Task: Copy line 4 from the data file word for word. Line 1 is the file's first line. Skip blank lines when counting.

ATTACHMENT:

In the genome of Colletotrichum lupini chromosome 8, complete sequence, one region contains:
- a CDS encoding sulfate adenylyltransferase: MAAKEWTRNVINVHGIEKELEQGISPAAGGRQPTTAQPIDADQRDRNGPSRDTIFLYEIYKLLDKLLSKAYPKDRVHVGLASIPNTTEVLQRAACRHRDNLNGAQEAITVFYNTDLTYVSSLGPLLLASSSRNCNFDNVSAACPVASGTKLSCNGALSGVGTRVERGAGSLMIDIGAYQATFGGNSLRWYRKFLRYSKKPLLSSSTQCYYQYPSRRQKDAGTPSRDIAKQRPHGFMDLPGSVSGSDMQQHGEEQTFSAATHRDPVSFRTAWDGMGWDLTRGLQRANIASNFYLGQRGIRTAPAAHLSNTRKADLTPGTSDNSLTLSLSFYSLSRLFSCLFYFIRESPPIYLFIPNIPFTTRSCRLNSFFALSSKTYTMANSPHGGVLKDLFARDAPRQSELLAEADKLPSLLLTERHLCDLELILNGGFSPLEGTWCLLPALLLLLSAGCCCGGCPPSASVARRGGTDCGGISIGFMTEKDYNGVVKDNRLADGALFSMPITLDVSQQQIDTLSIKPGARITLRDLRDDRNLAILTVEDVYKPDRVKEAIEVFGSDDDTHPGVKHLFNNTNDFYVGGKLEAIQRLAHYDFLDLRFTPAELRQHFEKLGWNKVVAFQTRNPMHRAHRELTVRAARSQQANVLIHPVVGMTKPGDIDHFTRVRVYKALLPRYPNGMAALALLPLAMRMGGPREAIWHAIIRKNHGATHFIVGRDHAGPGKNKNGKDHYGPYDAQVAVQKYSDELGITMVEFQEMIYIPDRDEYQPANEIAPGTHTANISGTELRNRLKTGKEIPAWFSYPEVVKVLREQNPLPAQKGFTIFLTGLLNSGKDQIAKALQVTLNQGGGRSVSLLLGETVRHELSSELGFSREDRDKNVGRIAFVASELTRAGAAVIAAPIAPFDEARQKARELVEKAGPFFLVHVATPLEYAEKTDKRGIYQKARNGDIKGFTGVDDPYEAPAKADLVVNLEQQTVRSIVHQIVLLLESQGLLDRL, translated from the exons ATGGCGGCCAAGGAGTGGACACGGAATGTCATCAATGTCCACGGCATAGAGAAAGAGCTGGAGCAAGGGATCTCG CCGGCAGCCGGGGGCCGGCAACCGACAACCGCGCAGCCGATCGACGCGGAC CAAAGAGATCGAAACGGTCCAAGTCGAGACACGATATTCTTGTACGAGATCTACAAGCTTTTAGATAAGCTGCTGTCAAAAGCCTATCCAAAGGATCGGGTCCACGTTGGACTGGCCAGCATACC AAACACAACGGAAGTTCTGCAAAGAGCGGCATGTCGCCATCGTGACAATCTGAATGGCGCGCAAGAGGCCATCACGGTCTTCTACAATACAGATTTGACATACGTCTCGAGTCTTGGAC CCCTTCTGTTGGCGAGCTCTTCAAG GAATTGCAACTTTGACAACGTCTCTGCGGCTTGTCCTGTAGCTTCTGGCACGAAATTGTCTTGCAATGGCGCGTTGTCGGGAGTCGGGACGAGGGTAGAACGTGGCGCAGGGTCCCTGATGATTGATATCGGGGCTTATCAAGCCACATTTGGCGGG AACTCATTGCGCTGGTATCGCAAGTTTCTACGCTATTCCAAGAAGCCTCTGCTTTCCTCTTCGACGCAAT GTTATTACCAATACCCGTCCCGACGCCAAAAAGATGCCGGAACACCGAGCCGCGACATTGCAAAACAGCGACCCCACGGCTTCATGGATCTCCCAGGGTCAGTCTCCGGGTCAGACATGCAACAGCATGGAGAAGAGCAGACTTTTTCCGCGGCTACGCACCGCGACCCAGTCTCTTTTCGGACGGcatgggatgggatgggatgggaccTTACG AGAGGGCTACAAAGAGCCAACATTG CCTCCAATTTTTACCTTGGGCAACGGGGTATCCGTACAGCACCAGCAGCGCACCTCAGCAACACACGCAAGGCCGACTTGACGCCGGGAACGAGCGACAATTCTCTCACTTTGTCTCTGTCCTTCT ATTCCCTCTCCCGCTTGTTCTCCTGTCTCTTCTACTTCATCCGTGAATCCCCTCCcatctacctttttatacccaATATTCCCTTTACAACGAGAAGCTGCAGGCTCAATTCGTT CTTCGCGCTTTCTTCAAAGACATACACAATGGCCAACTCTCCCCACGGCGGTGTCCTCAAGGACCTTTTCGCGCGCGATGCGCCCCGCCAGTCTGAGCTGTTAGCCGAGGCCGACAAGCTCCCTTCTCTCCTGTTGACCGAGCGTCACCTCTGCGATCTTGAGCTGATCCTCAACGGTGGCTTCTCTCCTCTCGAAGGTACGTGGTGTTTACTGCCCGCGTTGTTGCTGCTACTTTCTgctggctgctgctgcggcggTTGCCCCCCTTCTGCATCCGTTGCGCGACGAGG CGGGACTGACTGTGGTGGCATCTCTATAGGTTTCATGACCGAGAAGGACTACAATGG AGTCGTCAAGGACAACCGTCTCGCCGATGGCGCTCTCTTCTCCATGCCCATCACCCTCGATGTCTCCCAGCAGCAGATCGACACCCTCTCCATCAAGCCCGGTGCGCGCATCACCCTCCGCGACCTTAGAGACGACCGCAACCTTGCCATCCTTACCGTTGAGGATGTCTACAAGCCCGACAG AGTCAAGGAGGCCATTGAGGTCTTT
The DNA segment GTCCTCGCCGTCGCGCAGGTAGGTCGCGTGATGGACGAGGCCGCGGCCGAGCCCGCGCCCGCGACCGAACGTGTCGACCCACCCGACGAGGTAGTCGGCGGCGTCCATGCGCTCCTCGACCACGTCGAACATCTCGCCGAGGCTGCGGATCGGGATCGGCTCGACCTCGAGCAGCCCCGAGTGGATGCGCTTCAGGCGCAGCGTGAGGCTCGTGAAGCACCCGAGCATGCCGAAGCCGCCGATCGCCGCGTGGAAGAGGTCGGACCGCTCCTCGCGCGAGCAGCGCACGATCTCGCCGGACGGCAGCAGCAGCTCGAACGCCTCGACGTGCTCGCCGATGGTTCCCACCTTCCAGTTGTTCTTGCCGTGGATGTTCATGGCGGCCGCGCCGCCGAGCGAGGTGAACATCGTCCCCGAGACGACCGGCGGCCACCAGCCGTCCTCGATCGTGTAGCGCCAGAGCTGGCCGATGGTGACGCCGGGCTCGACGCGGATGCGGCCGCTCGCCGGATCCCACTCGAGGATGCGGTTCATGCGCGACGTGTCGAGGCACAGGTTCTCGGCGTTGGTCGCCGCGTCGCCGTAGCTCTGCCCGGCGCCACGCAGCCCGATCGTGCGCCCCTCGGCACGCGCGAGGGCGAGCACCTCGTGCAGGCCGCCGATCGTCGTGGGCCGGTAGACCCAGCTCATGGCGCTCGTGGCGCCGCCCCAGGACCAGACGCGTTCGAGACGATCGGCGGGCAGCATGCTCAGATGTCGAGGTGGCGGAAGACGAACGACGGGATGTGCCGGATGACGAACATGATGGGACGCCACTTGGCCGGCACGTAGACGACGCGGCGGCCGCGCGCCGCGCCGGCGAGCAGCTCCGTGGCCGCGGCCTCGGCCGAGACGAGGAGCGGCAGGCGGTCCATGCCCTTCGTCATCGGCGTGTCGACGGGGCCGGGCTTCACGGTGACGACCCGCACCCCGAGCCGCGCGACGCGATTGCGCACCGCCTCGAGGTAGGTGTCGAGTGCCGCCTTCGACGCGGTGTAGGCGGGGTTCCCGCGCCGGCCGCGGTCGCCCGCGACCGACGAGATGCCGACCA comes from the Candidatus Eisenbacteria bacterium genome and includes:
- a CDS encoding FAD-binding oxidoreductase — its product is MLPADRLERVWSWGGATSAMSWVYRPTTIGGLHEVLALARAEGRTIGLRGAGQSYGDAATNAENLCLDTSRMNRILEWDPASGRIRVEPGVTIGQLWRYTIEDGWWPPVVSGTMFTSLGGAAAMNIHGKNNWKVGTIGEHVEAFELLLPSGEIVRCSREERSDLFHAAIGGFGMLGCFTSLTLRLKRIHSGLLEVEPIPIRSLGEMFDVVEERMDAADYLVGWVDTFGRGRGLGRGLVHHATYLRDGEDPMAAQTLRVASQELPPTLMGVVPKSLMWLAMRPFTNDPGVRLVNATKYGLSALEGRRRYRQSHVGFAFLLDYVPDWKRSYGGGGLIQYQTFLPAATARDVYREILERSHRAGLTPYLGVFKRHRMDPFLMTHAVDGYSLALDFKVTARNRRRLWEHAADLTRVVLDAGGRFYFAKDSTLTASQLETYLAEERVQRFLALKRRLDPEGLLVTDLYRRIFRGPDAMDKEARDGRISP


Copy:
- a CDS encoding FAD-binding oxidoreductase — its product is MLPADRLERVWSWGGATSAMSWVYRPTTIGGLHEVLALARAEGRTIGLRGAGQSYGDAATNAENLCLDTSRMNRILEWDPASGRIRVEPGVTIGQLWRYTIEDGWWPPVVSGTMFTSLGGAAAMNIHGKNNWKVGTIGEHVEAFELLLPSGEIVRCSREERSDLFHAAIGGFGMLGCFTSLTLRLKRIHSGLLEVEPIPIRSLGEMFDVVEERMDAADYLVGWVDTFGRGRGLGRGLVHHATYLRDGEDPMAAQTLRVASQELPPTLMGVVPKSLMWLAMRPFTNDPGVRLVNATKYGLSALEGRRRYRQSHVGFAFLLDYVPDWKRSYGGGGLIQYQTFLPAATARDVYREILERSHRAGLTPYLGVFKRHRMDPFLMTHAVDGYSLALDFKVTARNRRRLWEHAADLTRVVLDAGGRFYFAKDSTLTASQLETYLAEERVQRFLALKRRLDPEGLLVTDLYRRIFRGPDAMDKEARDGRISP